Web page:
# Is the invalid state of an SR latch also undefined?

I understand that if both the Set and Reset inputs of an SR latch are high, the output of both Q and Not-Q is low and this is considered an invalid state.

But in this situation is the output also undefined? Or is it a reliable outcome? For example, if the two outputs of this latch were input into a NOR gate, could I reasonably expect that the NOR gate output would go high whenever the S and R inputs both are high?

The other answers are correct. The so-called "invalid state" of a SR latch is well defined, and can be used. However, there is a transition that is problematic. If both set and reset are active, and then both inputs become inactive very close together timewise, the latch may enter a metastable state. This doesn't always happen, but in a circuit with possibly millions of transitions per second, metastable states can be a serious concern. AFAIK, the danger of metastable states can be mitigated, by making the mean time between failures sufficiently long, but the danger cannot eliminated completely if the inputs to the latch may change completely independently of each other, and possibly simultaneously.

There are multiple issues associated with metastable states. One of these is that if there is more than one device reading a metastable output, the different devices may read different values, and this may lead to a corruption and failure far beyond that of the original latch.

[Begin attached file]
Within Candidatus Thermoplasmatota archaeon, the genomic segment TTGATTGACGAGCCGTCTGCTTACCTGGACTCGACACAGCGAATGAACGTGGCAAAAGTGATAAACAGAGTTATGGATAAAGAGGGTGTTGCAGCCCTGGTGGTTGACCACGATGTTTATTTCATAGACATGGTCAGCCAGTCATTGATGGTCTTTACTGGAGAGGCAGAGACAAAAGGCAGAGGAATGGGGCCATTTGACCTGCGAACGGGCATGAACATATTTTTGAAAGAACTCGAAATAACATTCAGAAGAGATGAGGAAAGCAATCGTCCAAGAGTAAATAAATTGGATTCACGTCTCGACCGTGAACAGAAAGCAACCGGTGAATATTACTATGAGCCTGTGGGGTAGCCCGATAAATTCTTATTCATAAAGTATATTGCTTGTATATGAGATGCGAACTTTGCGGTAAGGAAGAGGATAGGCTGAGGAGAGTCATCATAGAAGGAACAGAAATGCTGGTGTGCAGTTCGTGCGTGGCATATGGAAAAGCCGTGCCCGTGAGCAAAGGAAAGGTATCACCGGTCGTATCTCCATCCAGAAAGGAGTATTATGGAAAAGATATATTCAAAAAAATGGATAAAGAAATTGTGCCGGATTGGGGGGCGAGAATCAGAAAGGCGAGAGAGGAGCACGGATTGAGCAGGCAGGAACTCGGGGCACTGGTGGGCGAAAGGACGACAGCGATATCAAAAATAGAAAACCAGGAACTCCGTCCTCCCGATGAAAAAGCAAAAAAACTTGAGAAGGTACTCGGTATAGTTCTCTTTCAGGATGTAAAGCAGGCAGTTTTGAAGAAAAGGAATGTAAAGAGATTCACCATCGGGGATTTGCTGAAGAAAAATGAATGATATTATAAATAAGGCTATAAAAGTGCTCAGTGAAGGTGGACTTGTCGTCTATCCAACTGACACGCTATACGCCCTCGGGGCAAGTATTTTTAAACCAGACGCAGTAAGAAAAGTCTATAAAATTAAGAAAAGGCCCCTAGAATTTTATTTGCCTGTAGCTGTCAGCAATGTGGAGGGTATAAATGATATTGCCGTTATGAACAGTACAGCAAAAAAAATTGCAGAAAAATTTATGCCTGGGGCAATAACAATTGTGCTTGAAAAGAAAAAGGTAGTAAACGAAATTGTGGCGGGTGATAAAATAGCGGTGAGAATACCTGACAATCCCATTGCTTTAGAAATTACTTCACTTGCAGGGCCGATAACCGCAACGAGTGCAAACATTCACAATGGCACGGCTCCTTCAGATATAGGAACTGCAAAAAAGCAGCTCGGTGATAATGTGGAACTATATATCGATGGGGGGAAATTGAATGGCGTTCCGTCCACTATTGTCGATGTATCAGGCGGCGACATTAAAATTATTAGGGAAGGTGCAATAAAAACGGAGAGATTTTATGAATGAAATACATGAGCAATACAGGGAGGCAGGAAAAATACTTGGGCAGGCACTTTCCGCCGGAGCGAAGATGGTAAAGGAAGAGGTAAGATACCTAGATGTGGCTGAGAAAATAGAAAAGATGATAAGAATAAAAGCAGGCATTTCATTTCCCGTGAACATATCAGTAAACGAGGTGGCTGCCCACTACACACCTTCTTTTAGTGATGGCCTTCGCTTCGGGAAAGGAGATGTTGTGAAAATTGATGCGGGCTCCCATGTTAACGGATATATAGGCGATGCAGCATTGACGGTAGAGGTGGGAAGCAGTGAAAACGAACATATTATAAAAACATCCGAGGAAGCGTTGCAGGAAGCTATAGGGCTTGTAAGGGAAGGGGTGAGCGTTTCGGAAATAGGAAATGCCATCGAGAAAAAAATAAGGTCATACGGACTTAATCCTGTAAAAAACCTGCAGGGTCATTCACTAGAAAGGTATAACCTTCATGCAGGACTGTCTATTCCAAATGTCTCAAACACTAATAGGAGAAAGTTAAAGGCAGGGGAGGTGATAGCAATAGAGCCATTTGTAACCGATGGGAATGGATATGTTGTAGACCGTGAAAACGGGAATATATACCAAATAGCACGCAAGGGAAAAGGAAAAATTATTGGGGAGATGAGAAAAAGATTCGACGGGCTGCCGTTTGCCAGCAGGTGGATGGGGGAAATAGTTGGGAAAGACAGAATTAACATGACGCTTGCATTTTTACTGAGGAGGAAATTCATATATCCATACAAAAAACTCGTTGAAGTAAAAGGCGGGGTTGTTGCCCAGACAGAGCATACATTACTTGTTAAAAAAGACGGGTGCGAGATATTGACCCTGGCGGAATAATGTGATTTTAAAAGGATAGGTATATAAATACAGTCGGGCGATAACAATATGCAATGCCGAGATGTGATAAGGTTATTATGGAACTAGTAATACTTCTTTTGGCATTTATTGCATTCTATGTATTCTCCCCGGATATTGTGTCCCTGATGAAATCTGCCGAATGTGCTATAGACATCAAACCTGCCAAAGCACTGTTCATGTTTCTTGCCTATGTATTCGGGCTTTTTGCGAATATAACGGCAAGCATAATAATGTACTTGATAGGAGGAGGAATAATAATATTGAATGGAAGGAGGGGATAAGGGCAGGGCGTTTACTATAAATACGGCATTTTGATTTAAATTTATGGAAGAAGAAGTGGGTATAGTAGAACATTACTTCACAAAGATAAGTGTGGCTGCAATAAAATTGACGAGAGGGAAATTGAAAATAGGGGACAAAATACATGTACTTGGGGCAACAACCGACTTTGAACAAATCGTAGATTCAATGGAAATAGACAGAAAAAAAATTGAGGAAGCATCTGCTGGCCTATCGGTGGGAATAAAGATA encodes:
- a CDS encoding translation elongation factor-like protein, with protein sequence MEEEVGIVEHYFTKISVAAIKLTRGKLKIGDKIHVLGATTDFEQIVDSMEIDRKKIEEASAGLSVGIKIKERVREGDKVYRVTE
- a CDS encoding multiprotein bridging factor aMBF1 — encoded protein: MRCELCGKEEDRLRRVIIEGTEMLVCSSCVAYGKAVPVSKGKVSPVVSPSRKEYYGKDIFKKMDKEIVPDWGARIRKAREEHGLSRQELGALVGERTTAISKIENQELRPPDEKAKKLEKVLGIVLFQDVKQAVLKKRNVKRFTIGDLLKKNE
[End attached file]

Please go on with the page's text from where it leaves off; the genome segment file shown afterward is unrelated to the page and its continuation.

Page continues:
If the latch is constructed as a common cross-coupled NOR latch then setting both inputs high will cause both outputs to go low. This is generally considered to be invalid but it is not an undefined state.

If you connect a NOR gate to the two outputs then the output of the NOR gate will be high when both S and R are high.

• So it's called invalid not because you can't use it, but because Q and not-Q aren't supposed to be the same? Commented Dec 3, 2022 at 15:20
• That's correct. Also, if you try to go from S=R=1 directly to the hold state (S=R=0) then the outputs will be undefined. Commented Dec 3, 2022 at 16:15

So it's called invalid not because you can't use it, but because Q and not-Q aren't supposed to be the same?

Correct. AND - you can use it.

For the classic dual-NAND-gate SR, If you hold one input low and toggle the other one, one of the outputs also will toggle. If you hold S low and toggle R, the Q output will stay high while the -Q output is the inverse of the R input. Strange way to make an inverter, but there it is.

Look at the datasheets for the CD4044 quad NAND SR flipflop. If you hold the R input low and toggle the S input, the output is frozen low no matter what the state of the S input. But if you hold the S input low and toggle the R input, the output will toggle in phase, making the circuit an overly-complex non-inverting buffer.

If 4044 the internal circuit were just slightly different, it would mimic 2-gate circuit operation and you could use a section as an inverter in a pinch. Way more useful that a low-power buffer IMHO. Back in the 70's I pointed this out to one of the original 4044 designers, and he said I was not the first person to point this out. IOW I think he was tired of hearing about it.